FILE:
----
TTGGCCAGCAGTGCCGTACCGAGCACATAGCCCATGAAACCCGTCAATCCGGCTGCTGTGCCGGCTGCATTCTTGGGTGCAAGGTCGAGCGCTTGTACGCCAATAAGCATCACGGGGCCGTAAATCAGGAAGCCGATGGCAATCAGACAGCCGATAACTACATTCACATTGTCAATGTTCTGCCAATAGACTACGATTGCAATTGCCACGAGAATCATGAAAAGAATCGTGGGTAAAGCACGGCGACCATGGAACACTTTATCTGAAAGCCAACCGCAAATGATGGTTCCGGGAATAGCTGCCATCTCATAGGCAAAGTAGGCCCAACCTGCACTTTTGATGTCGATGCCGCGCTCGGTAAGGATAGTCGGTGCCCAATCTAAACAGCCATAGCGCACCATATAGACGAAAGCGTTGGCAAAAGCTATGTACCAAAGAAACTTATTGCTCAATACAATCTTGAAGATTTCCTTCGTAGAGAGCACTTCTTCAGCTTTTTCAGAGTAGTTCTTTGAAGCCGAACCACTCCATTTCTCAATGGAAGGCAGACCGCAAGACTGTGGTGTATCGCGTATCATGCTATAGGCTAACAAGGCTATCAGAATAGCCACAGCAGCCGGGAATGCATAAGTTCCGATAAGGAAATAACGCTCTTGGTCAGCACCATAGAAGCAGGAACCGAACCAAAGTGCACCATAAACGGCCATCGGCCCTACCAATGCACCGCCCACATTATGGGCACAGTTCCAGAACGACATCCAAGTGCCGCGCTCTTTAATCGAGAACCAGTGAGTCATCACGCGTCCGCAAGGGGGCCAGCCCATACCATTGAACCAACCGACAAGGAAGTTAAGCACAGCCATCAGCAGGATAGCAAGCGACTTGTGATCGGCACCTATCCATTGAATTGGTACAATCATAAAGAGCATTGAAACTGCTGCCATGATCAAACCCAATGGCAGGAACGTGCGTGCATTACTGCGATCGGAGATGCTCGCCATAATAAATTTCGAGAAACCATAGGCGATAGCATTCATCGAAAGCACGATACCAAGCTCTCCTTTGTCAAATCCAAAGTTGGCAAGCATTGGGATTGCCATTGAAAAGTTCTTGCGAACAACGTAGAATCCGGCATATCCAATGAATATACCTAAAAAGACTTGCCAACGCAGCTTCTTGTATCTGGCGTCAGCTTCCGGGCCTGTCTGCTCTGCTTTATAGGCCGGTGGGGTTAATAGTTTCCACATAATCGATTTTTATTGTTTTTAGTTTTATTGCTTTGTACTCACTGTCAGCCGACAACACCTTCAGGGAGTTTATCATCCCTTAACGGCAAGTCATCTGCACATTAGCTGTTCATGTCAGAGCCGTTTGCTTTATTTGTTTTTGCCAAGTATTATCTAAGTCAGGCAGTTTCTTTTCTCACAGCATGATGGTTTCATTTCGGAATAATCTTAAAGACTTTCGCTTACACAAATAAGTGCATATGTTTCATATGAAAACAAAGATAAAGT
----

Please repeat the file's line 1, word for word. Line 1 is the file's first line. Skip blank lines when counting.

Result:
TTGGCCAGCAGTGCCGTACCGAGCACATAGCCCATGAAACCCGTCAATCCGGCTGCTGTGCCGGCTGCATTCTTGGGTGCAAGGTCGAGCGCTTGTACGCCAATAAGCATCACGGGGCCGTAAATCAGGAAGCCGATGGCAATCAGACAGCCGATAACTACATTCACATTGTCAATGTTCTGCCAATAGACTACGATTGCAATTGCCACGAGAATCATGAAAAGAATCGTGGGTAAAGCACGGCGACCATGGAACACTTTATCTGAAAGCCAACCGCAAATGATGGTTCCGGGAATAGCTGCCATCTCATAGGCAAAGTAGGCCCAACCTGCACTTTTGATGTCGATGCCGCGCTCGGTAAGGATAGTCGGTGCCCAATCTAAACAGCCATAGCGCACCATATAGACGAAAGCGTTGGCAAAAGCTATGTACCAAAGAAACTTATTGCTCAATACAATCTTGAAGATTTCCTTCGTAGAGAGCACTTCTTCAGCTTTTTCAGAGTAGTTCTTTGAAGCCGAACCACTCCATTTCTCAATGGAAGGCAGACCGCAAGACTGTGGTGTATCGCGTATCATGCTATAGGCTAACAAGGCTATCAGAATAGCCACAGCAGCCGGGAATGCATAAGTTCCGATAAGGAAATAACGCTCTTGGTCAGCACCATAGAAGCAGGAACCGAACCAAAGTGCACCATAAACGGCCATCGGCCCTACCAATGCACCGCCCACATTATGGGCACAGTTCCAGAACGACATCCAAGTGCCGCGCTCTTTAATCGAGAACCAGTGAGTCATCACGCGTCCGCAAGGGGGCCAGCCCATACCATTGAACCAACCGACAAGGAAGTTAAGCACAGCCATCAGCAGGATAGCAAGCGACTTGTGATCGGCACCTATCCATTGAATTGGTACAATCATAAAGAGCATTGAAACTGCTGCCATGATCAAACCCAATGGCAGGAACGTGCGTGCATTACTGCGATCGGAGATGCTCGCCATAATAAATTTCGAGAAACCATAGGCGATAGCATTCATCGAAAGCACGATACCAAGCTCTCCTTTGTCAAATCCAAAGTTGGCAAGCATTGGGATTGCCATTGAAAAGTTCTTGCGAACAACGTAGAATCCGGCATATCCAATGAATATACCTAAAAAGACTTGCCAACGCAGCTTCTTGTATCTGGCGTCAGCTTCCGGGCCTGTCTGCTCTGCTTTATAGGCCGGTGGGGTTAATAGTTTCCACATAATCGATTTTTATTGTTTTTAGTTTTATTGCTTTGTACTCACTGTCAGCCGACAACACCTTCAGGGAGTTTATCATCCCTTAACGGCAAGTCATCTGCACATTAGCTGTTCATGTCAGAGCCGTTTGCTTTATTTGTTTTTGCCAAGTATTATCTAAGTCAGGCAGTTTCTTTTCTCACAGCATGATGGTTTCATTTCGGAATAATCTTAAAGACTTTCGCTTACACAAATAAGTGCATATGTTTCATATGAAAACAAAGATAAAGT